Morning Drop-Off

I drove the girls to school on Thursday, a late-summer, light-filled morning. It was just the third week of school, day thirteen if we’re keeping count, which might not be a good idea.




The conversation en route was cheerful. Chatter about driver’s ed, gladness that it was already Thursday, and the painted parking spots in the senior lot. Would they vie for a spot when they are seniors, and Katherine’s someday first car being a motor home. They did not talk about classmates, about other students, although the conversation sometimes goes this way. Because what is high school–around coursework and extracurricular everything– but a time in close proximity to people who are and are not like you, the joys and challenges this brings?

The girls’ school sits in a beautiful block of our city, one whose approach is filled with small and charming houses, sidewalks, tall trees. The school itself is a sprawling, seven-building affair, lined with trees but leaving little room for lawn, except in front of the middle school. On Thursday morning, I saw and heard something I’d never noticed before: that lawn filled with students literally at play.





I was, of course, driving. The car-line and commuter traffic is considerable here. I couldn’t pay close attention to these middle-schoolers on the lawn. But Katherine explained that this was a privilege granted to students who maintained grades to a certain standard, and by evidence of their apparent enjoyment, this seemed a worthwhile reward.

I tried to watch them–impossible–as I drove past. What they were busy at, if everyone was included. Who was engaged, how they were playing. And if anyone–isn’t there always someone who does?–stood or sat alone.

If I look for the source of this impulse, probable causes assert themselves one after the other. When I taught school–so recently, so long ago–I made it my business to like every one of my students. Because we learn better, don’t we?, from the people who earnestly like us for who we are. When I think of my own children at school–long ago or now–and the pain I feel at their potential isolation. When I think of seventh grade and how I hoped to have someone to sit with at lunch. Or when I hear (rare, once?) the story from my father, brilliant but not athletic as a child, who stood against the brick wall of his school during gym class, enduring.


I tried to get a clear look at the middle schoolers, but they moved like leaves blown over the lawn, and I didn’t know any of them.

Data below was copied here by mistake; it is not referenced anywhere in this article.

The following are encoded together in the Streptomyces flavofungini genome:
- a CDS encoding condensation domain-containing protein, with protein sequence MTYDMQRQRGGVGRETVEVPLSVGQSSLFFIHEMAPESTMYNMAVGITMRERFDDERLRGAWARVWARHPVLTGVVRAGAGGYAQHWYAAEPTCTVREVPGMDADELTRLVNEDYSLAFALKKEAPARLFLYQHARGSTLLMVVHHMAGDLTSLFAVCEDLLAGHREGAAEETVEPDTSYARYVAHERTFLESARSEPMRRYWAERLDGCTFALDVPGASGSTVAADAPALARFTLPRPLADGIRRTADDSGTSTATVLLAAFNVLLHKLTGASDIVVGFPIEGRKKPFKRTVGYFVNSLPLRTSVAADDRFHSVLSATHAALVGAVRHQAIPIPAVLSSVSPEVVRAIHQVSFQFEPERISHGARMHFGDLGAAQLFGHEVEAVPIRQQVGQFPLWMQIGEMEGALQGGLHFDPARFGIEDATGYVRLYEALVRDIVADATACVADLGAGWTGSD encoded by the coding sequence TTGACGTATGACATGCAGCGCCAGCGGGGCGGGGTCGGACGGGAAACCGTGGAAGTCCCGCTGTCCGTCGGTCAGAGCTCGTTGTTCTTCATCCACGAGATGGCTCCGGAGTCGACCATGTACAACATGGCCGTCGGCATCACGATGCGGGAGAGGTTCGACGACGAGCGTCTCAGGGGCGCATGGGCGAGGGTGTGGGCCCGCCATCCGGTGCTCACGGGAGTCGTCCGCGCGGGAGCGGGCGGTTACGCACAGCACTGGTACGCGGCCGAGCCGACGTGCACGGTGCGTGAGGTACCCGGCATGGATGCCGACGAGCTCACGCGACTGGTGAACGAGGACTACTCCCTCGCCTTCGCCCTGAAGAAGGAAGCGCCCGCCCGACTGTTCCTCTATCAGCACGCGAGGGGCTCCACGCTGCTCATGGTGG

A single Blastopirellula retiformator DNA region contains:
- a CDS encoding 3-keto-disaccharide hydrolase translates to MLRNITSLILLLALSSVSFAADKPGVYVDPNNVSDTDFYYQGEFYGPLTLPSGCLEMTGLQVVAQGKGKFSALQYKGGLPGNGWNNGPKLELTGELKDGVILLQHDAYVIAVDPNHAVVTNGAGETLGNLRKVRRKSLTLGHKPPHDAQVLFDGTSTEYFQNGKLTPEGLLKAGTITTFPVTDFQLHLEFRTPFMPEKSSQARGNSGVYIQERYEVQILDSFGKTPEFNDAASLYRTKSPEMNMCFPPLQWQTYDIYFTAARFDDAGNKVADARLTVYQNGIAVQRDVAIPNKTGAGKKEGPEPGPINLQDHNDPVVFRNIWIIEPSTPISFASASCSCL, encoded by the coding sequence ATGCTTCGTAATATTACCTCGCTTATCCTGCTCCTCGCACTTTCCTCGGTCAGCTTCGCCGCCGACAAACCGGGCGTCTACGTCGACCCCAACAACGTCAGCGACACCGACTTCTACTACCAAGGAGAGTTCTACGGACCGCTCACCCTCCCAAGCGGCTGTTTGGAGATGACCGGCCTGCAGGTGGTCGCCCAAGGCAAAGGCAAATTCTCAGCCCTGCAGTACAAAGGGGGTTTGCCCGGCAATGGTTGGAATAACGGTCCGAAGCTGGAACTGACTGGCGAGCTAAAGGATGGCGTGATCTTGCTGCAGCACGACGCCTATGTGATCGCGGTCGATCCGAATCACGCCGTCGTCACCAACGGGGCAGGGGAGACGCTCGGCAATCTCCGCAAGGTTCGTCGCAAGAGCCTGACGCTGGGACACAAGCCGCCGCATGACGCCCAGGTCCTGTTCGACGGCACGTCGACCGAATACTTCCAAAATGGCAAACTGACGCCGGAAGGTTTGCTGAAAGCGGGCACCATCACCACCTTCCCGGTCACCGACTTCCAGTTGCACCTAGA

Thursday morning was beautiful. The morning light slanted in its warm way through the buildings and the trees. I pulled up to the drop-off point, and like a fool I said to the girls as they got out of the car that every one of them is precious. All the students in the school are precious, I said, even the one who makes you cry in math. Because on the second day of school this year a boy in someone’s math class made her cry. We are not naming names.

The girls are not sure they agree with me when it comes to who is precious and who isn’t, and they said so as they hurried out of the car, pulling their backpacks behind them, slamming the doors.


I proceeded, slowly, through the line.

It was September. It is still September, and it’s not fall yet, not quite autumn if you’re going by the calendar that marks the solstice and equinox. When I was teaching and the school calendar all too soon eclipsed what was left of summer, I insisted on the equinox, if only to myself, and that fall didn’t arrive until September 21st.

It goes too fast: this life, these days. Unless you are in high school. Or middle school, which may be worse.

It was still summer on that warm Thursday morning, as I proceeded in the burnished morning light through the car lines. The trees were still green: the decorative pear by the high school’s front entrance, the crepe myrtle in bloom.

Then I drove under the live oaks. A wind gusted, and leaves like amber blades spun down and cut the air. Emma and Katherine were out of the car; they had gone their separate ways, but for a few moments still in the car line, I was driving next to Emma and watching her in my way. She did not look at me, already focused on the day ahead, already at school. But I watched her as I slowly pulled past, saw her beautiful blonde hair and watched as she was enveloped into the school.






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